The Souvenir of Western Women/Mineral Springs, Nature's Health Reservoirs

Mineral Springs Nature's Health Reservoirs


THERE is no region in the Northwest where mineral springs are not found. The western slope of the Cascade Mountains is cut and seamed by swift creeks and rivers, and in nearly every one of these valleys the "soda spring" is found. That at Sodaville, in the valley of the South Santiam, has the distinction of adoption by the State of Oregon, and of consequent improvement and dedication to public use. The other developed springs in the South Santiam Valley are those known as Waterloo (close to the Willamette Valley) and the Upper and Lower Soda Springs, high in the mountains.

The hot and sulphur springs on the Mackenzie, some forty miles east of the City of Eugene, situated among the magnificent forests, and on the banks of that most picturesque stream, have a wonderful record of cures of the various developments of the rheumatic poison.

The slopes of the Coast Range are not without their soda and sulphur springs—using the common names bestowed very often without any real knowledge of the constituents of the water.

In Eastern Oregon, throughout the region of the Blue Mountains, medicinal springs are common. Some nine miles along the line of the 0. R. & N. eastward from the town of La Grande, in Union County, Oregon, is found "Hot Lake."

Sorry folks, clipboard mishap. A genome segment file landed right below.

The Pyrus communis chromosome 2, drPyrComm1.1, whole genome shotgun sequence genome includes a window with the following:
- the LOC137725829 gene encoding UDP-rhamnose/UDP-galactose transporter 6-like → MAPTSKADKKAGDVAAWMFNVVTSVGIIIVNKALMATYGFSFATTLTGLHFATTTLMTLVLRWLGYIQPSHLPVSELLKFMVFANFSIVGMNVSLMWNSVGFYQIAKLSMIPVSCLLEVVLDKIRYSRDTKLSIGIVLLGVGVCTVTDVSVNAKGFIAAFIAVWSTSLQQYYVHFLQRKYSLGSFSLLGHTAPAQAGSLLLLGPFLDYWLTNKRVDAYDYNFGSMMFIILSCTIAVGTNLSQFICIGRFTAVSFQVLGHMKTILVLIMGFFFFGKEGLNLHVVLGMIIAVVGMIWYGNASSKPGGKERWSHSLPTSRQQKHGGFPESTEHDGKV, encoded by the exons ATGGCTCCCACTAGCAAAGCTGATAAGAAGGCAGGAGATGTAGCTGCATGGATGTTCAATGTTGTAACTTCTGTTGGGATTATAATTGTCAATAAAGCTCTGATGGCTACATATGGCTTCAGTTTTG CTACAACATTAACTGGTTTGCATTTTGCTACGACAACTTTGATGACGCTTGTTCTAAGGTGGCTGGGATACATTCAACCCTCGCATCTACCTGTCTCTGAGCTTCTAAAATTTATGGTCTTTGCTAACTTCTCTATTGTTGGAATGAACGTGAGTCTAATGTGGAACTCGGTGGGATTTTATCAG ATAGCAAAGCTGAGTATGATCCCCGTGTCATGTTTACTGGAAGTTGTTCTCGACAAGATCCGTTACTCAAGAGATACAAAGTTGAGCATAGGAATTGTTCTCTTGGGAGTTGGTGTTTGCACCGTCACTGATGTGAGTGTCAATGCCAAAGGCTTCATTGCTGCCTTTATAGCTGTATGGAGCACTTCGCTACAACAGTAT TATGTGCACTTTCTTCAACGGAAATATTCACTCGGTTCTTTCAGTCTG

On both sides of the Columbia River in Oregon and Washington medical springs are found, and in the Klamath River Valley, in the extreme south of Oregon, mineral springs are also reported.

In Spokane County, Washington, is "Medical Lake," situated 2,000 feet above sea level, a mile long and half a mile wide, the water being strongly mineralized. The Eastern Washington Hospital for the Insane has been built there.


These reservoirs for the alleviation of human suffering created for the use of man were doubtless intended by the All wise One to be as free to all as the sunshine, the rain, and the ozone in the air we breathe; not as sources of wealth to those who might chance to stumble upon them and through this mere accident hold them for personal profit to the exclusion of all sufferers who may be unable to meet such charges as the chance owner may fix.

The government has seen fit to reserve, for public use and pleasure, those parts of its domain peculiar for beauty and grandeur. The justice and wisdom of these reserves no one questions. Should it not with equal wisdom and justice withhold from private possession these health reservoirs, where pain-laden humanity may find relief and through these waters lay down their burdens and untrammeled take up the labors of life?